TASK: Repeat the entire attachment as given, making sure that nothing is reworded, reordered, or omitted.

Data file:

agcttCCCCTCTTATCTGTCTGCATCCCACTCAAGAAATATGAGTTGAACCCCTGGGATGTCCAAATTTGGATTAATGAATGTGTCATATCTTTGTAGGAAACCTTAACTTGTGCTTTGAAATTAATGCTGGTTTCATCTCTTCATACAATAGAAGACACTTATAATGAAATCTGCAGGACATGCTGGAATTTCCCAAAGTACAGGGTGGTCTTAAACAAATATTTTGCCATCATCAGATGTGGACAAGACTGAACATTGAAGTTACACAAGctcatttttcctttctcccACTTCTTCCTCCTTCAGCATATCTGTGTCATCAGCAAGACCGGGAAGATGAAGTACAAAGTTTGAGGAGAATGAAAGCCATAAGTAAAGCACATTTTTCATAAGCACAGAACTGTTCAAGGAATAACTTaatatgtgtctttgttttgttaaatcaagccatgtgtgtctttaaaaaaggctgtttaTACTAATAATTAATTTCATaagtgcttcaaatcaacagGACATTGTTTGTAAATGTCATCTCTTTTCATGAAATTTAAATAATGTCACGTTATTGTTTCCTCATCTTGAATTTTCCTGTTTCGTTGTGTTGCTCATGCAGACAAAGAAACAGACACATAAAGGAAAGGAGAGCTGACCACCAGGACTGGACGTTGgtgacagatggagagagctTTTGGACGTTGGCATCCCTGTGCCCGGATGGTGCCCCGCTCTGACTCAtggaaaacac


agcttCCCCTCTTATCTGTCTGCATCCCACTCAAGAAATATGAGTTGAACCCCTGGGATGTCCAAATTTGGATTAATGAATGTGTCATATCTTTGTAGGAAACCTTAACTTGTGCTTTGAAATTAATGCTGGTTTCATCTCTTCATACAATAGAAGACACTTATAATGAAATCTGCAGGACATGCTGGAATTTCCCAAAGTACAGGGTGGTCTTAAACAAATATTTTGCCATCATCAGATGTGGACAAGACTGAACATTGAAGTTACACAAGctcatttttcctttctcccACTTCTTCCTCCTTCAGCATATCTGTGTCATCAGCAAGACCGGGAAGATGAAGTACAAAGTTTGAGGAGAATGAAAGCCATAAGTAAAGCACATTTTTCATAAGCACAGAACTGTTCAAGGAATAACTTaatatgtgtctttgttttgttaaatcaagccatgtgtgtctttaaaaaaggctgtttaTACTAATAATTAATTTCATaagtgcttcaaatcaacagGACATTGTTTGTAAATGTCATCTCTTTTCATGAAATTTAAATAATGTCACGTTATTGTTTCCTCATCTTGAATTTTCCTGTTTCGTTGTGTTGCTCATGCAGACAAAGAAACAGACACATAAAGGAAAGGAGAGCTGACCACCAGGACTGGACGTTGgtgacagatggagagagctTTTGGACGTTGGCATCCCTGTGCCCGGATGGTGCCCCGCTCTGACTCAtggaaaacac